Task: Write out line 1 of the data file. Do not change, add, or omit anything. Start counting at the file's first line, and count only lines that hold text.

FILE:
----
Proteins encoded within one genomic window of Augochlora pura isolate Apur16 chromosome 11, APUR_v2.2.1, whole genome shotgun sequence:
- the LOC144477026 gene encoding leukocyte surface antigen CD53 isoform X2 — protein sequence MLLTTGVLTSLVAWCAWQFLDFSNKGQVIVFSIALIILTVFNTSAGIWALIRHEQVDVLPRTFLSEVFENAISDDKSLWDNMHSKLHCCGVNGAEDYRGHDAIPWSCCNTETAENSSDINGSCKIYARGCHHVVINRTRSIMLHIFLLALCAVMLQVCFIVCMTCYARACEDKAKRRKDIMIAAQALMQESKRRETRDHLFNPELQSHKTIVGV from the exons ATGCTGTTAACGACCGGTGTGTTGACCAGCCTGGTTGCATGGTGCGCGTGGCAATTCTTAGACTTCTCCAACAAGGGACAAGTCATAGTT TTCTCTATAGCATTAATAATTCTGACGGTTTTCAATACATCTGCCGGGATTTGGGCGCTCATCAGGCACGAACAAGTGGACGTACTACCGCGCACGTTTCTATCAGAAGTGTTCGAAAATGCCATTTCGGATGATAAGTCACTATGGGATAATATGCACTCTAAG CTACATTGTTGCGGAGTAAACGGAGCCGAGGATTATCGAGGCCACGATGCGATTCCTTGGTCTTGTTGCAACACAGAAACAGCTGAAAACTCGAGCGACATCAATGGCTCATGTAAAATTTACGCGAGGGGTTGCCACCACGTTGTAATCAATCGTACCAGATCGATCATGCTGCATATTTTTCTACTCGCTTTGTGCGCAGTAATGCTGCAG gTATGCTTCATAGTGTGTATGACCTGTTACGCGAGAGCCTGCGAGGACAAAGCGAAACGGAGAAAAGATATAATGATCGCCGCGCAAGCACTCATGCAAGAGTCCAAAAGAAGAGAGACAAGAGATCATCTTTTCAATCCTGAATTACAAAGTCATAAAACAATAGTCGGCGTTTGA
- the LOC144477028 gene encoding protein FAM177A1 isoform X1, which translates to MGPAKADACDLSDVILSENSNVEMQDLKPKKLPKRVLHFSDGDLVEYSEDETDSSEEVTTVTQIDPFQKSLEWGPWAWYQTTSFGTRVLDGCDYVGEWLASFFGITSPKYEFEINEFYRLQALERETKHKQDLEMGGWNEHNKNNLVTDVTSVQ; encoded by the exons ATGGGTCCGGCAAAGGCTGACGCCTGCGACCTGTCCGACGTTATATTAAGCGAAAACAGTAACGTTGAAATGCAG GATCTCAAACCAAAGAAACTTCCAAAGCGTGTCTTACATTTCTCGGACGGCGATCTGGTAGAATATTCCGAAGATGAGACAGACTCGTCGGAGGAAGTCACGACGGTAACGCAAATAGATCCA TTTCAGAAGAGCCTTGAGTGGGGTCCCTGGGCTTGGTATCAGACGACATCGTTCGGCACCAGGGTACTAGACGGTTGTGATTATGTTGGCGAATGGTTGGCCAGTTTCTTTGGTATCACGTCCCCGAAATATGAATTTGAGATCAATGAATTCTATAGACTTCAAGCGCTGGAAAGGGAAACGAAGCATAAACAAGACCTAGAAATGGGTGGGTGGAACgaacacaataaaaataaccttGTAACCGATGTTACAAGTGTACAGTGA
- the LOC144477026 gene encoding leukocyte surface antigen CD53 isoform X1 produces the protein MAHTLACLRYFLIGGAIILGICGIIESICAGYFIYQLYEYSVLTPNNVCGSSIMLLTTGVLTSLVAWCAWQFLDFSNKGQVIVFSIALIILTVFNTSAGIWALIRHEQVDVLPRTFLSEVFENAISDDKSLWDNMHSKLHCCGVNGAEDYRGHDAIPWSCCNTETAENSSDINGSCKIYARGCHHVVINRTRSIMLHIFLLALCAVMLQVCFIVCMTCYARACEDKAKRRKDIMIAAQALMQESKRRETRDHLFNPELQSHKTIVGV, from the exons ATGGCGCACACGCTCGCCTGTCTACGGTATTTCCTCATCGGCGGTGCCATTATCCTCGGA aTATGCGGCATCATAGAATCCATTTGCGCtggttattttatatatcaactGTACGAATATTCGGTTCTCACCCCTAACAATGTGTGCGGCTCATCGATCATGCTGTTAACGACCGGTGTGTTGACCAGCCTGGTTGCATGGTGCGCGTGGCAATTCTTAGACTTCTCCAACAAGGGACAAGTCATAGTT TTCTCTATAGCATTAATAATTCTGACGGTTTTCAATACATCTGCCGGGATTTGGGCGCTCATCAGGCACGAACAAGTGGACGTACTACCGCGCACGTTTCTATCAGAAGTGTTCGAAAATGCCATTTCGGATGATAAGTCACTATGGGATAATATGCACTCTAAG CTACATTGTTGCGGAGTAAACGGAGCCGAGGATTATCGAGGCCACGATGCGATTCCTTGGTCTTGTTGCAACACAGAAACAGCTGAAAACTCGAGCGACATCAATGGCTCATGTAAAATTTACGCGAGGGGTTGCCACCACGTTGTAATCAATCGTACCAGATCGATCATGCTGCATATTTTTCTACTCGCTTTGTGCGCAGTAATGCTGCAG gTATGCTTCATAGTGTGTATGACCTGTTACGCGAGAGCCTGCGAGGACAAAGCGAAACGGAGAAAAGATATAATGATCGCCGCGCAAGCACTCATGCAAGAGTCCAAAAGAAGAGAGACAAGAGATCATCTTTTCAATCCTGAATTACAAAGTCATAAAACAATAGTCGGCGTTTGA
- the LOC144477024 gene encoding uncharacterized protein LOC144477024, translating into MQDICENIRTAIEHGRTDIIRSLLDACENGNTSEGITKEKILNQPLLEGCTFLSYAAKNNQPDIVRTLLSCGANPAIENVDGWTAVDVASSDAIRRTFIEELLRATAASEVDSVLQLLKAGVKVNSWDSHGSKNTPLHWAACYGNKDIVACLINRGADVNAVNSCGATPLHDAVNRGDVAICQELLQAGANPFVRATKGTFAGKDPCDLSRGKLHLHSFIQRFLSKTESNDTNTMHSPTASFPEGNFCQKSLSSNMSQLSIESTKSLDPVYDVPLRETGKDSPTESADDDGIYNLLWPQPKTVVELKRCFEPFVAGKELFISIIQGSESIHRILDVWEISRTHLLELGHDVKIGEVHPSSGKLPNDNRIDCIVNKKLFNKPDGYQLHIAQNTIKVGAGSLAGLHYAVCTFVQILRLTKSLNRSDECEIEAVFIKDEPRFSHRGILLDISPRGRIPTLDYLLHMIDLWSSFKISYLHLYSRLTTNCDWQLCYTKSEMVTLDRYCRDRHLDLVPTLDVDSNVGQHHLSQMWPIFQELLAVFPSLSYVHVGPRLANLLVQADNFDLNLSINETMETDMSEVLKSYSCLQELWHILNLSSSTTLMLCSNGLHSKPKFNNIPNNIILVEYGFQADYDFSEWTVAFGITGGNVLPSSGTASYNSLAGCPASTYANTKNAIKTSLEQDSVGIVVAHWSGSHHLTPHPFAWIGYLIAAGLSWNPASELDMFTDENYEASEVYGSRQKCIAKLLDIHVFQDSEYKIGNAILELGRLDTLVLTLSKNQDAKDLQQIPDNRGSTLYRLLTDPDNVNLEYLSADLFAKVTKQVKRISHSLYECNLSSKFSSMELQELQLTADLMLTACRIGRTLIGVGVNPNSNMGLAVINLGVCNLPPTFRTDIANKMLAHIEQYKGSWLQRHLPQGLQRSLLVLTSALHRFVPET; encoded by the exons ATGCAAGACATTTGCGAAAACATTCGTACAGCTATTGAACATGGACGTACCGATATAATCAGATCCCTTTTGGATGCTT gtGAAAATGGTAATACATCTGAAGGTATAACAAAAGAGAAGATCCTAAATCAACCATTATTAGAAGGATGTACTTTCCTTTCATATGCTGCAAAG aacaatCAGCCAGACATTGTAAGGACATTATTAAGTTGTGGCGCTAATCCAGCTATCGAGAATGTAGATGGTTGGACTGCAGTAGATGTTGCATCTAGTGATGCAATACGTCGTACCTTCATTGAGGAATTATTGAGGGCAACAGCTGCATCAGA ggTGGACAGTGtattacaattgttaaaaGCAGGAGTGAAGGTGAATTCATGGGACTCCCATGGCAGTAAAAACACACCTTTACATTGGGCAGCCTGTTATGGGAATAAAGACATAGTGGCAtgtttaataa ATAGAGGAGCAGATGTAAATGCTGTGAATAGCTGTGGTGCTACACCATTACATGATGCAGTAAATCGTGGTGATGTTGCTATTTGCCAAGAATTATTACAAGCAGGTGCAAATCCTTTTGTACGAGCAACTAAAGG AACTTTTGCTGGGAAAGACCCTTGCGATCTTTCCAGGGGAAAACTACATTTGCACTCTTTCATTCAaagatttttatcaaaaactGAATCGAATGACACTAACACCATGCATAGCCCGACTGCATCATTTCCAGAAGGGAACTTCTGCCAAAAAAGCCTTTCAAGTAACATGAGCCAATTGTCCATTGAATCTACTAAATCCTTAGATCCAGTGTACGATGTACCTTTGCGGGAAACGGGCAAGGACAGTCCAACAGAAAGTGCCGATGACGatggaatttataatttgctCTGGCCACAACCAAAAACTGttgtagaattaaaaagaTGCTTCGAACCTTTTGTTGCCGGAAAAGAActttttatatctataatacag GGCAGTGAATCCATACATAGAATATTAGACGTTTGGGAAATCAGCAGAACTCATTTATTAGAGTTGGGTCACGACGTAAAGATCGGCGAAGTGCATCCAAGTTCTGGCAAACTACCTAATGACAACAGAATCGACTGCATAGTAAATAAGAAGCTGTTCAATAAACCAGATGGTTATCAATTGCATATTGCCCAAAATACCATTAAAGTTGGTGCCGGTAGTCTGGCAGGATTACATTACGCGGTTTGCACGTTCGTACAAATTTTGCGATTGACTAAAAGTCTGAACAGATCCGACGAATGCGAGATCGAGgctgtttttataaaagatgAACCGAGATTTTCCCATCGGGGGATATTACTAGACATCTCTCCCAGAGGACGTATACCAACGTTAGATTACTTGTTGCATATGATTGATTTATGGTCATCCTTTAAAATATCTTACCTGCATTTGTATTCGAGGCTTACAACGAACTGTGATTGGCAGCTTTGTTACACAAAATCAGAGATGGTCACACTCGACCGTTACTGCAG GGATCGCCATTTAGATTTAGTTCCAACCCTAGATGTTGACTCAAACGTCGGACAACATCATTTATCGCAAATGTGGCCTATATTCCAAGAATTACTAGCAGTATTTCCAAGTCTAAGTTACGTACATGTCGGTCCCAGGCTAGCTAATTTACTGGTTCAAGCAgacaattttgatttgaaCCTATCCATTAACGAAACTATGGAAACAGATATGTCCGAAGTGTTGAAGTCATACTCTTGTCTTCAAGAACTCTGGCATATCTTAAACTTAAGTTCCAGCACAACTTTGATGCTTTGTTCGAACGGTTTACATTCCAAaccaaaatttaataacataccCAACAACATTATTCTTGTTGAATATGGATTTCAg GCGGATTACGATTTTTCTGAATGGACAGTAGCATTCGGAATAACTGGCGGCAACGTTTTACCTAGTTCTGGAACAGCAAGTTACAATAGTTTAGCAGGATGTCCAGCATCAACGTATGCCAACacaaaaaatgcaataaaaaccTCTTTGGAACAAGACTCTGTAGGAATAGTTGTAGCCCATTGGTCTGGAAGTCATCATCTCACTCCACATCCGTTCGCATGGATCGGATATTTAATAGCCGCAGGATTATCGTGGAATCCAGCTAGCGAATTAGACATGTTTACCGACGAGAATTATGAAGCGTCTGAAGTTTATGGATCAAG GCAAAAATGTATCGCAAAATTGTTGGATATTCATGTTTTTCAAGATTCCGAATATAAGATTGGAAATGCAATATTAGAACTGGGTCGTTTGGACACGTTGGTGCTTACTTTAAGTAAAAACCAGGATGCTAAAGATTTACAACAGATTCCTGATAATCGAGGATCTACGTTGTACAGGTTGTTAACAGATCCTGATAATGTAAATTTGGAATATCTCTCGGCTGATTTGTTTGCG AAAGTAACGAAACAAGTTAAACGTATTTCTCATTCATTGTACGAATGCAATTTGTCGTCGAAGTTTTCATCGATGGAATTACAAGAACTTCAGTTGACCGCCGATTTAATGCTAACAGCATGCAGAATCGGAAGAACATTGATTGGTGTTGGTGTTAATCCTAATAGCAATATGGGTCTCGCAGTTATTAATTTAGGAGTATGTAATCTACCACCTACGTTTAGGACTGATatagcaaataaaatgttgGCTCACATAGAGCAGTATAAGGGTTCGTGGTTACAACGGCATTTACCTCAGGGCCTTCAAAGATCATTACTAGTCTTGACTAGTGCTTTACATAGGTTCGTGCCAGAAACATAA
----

Proteins encoded within one genomic window of Augochlora pura isolate Apur16 chromosome 11, APUR_v2.2.1, whole genome shotgun sequence: